Robert Louis Stevenson

A picture of the author Robert Louis Stevenson

One of the twenty six most widely translated authors in the world, Robert Louis Stevenson was a Scottish novelist, poet, essayist, but most widely celebrated as an adventure writer. Best known for his novels Treasure Island (1883) and Strange Case of Dr. Jekyll and Mr. Hyde (1886), Stevenson wrote a number of lesser known short stories, inspired by his worldly travels.

Stevenson relocated extensively to climates he hoped would improve his poor health, traveling from Scotland to France, then upstate New York. In 1888, he chartered a yacht in San Francisco and sailed the South Pacific with his family for three years. His health improved considerably during his extensive adventures in the Hawaiian Islands, Tahiti, the Samoan Islands and New Zealand. He sailed on a voyage with a tyrant chief, openly chastised a Hawaiian minister named Dr. Hyde for berating a clergyman who ran a leprosy colony. In short, Stevenson's adventures in the South Pacific offered inspiring characters and settings for his later, best regarded work.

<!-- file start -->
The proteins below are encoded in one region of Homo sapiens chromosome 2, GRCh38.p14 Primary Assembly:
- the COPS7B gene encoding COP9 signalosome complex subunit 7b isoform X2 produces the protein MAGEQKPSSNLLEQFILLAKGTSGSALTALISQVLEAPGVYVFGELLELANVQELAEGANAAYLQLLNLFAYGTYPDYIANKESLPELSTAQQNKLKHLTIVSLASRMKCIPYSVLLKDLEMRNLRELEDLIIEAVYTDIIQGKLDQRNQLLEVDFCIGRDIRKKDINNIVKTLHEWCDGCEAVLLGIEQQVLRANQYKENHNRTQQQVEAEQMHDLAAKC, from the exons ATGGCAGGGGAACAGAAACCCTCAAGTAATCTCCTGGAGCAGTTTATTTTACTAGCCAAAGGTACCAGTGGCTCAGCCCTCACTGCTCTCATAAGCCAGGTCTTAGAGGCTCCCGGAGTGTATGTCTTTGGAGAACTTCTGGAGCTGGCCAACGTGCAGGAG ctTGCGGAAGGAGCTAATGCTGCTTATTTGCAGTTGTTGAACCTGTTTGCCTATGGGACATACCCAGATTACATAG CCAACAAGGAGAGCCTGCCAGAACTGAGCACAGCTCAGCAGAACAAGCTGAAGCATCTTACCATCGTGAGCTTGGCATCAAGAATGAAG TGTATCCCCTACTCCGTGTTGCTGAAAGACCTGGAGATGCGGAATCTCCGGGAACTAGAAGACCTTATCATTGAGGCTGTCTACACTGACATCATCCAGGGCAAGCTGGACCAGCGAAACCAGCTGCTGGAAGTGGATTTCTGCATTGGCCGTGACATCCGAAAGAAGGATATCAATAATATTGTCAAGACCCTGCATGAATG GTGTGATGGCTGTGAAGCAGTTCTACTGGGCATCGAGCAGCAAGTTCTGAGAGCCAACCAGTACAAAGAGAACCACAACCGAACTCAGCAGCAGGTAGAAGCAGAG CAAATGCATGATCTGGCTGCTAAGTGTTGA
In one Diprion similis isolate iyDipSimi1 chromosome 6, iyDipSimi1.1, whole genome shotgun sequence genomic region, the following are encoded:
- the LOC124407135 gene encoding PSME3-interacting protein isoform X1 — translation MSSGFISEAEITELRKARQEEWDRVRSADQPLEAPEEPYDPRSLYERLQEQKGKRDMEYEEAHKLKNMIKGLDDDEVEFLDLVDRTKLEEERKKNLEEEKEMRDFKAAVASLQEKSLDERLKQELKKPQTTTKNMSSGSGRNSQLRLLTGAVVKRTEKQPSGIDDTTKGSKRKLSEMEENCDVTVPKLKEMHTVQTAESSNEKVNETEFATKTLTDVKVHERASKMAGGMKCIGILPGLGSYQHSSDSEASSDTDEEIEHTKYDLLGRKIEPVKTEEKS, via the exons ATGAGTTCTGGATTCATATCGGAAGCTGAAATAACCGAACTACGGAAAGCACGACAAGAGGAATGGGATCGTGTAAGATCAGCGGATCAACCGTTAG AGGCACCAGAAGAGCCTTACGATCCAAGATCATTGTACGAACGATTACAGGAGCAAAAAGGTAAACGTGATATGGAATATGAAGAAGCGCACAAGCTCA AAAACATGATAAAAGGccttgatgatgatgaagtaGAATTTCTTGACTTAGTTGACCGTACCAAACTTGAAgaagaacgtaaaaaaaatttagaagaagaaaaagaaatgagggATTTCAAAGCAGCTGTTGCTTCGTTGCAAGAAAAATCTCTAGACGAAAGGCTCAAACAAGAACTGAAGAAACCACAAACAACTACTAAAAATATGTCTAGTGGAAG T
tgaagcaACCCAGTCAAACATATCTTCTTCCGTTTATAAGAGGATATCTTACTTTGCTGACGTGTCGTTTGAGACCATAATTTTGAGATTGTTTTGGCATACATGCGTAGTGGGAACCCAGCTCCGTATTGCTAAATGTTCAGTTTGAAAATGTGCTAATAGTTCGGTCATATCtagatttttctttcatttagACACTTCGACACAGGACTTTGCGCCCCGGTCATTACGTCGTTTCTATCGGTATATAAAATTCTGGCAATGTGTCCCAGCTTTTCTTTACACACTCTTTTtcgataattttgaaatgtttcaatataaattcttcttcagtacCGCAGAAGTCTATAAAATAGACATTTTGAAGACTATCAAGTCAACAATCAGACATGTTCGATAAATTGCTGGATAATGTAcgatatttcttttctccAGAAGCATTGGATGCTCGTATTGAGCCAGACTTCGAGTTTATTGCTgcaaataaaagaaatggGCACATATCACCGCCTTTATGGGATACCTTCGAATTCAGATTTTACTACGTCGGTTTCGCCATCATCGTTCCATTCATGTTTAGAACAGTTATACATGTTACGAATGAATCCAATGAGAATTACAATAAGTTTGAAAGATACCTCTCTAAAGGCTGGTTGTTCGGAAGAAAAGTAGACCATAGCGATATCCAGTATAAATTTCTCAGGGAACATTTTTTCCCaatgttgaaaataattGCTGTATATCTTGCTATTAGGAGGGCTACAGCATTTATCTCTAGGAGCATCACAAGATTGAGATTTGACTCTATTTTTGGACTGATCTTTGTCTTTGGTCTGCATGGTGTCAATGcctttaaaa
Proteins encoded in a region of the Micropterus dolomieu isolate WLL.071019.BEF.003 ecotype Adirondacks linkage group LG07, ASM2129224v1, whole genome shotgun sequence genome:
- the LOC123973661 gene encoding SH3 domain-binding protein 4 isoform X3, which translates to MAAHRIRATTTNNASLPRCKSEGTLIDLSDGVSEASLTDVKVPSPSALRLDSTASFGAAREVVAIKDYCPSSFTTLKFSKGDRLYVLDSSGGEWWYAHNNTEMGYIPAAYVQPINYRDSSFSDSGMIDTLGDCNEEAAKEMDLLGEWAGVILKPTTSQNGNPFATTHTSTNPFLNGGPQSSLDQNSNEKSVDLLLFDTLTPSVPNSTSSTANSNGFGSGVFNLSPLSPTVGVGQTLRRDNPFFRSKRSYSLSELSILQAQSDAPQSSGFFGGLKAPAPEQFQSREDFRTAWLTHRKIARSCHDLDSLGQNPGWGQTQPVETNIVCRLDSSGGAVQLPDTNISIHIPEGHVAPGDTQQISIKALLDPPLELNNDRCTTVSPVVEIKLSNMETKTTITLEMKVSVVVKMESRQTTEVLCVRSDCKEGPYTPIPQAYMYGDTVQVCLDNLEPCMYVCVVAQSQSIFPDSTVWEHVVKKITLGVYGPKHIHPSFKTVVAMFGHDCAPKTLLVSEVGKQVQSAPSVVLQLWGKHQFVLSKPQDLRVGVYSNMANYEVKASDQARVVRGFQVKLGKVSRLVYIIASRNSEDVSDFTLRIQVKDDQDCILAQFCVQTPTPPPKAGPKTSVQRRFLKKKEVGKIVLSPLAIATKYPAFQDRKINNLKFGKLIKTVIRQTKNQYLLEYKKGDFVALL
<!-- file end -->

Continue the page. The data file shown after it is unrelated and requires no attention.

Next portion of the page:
Though Stevenson was popular, he was condemned during the rise of modern literature and World War One by writers like Virginia Woolf. Considered a second class writer, on par with children's literature and horror genres writers, he was excluded from literature taught in schools. Later, he regained respect and literary acclaim by the likes of Joseph Conrad, whom Stevenson influenced with his South Seas fiction.

A little known fact about Stevenson was his accomplishment as a musical composer. He wrote over 123 original musical compositions for the instruments he played: flageolet, flute, clarinet, violin, guitar, mandolin, and piano. His musical scores included his poetry arranged as melodies, and in 1968 his composition for chamber orchestra was arranged by Robert Hughes and toured throughout the Pacific Northwest.

A Lodging for the Night (1877), was Stevenson's first published fiction, when he was 27. Treasure Island (1883), his first major success, was a tale of piracy and buried treasure, set on the seas Stevenson knew and loved. Kidnapped (1886), an historical novel set in 18th century Scotland, depicted the "Appin Murder." Also in 1886, Stevenson published Strange Case of Dr. Jekyll and Mr. Hyde, a dual personality novella that spawned movies and similar themed work exploring the subconscious mind.

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